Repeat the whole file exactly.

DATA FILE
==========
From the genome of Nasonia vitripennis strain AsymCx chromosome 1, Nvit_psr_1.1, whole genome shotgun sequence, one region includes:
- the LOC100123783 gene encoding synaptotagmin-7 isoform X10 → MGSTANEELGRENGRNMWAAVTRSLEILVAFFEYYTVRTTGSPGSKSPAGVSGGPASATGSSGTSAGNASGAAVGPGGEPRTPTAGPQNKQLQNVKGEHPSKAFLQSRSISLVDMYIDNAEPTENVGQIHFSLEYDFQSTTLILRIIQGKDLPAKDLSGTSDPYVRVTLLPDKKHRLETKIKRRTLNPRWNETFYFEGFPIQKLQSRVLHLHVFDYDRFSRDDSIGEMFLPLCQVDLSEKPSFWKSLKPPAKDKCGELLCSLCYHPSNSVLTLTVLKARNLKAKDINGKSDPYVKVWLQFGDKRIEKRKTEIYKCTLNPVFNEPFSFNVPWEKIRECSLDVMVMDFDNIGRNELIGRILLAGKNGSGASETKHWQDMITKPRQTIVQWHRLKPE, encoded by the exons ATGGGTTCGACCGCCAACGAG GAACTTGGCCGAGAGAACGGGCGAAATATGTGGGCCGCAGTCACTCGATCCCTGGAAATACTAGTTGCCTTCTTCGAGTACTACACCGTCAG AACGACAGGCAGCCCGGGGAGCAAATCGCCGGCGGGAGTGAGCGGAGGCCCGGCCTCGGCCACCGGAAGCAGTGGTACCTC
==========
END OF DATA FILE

From the genome of Nasonia vitripennis strain AsymCx chromosome 1, Nvit_psr_1.1, whole genome shotgun sequence, one region includes:
- the LOC100123783 gene encoding synaptotagmin-7 isoform X10 → MGSTANEELGRENGRNMWAAVTRSLEILVAFFEYYTVRTTGSPGSKSPAGVSGGPASATGSSGTSAGNASGAAVGPGGEPRTPTAGPQNKQLQNVKGEHPSKAFLQSRSISLVDMYIDNAEPTENVGQIHFSLEYDFQSTTLILRIIQGKDLPAKDLSGTSDPYVRVTLLPDKKHRLETKIKRRTLNPRWNETFYFEGFPIQKLQSRVLHLHVFDYDRFSRDDSIGEMFLPLCQVDLSEKPSFWKSLKPPAKDKCGELLCSLCYHPSNSVLTLTVLKARNLKAKDINGKSDPYVKVWLQFGDKRIEKRKTEIYKCTLNPVFNEPFSFNVPWEKIRECSLDVMVMDFDNIGRNELIGRILLAGKNGSGASETKHWQDMITKPRQTIVQWHRLKPE, encoded by the exons ATGGGTTCGACCGCCAACGAG GAACTTGGCCGAGAGAACGGGCGAAATATGTGGGCCGCAGTCACTCGATCCCTGGAAATACTAGTTGCCTTCTTCGAGTACTACACCGTCAG AACGACAGGCAGCCCGGGGAGCAAATCGCCGGCGGGAGTGAGCGGAGGCCCGGCCTCGGCCACCGGAAGCAGTGGTACCTC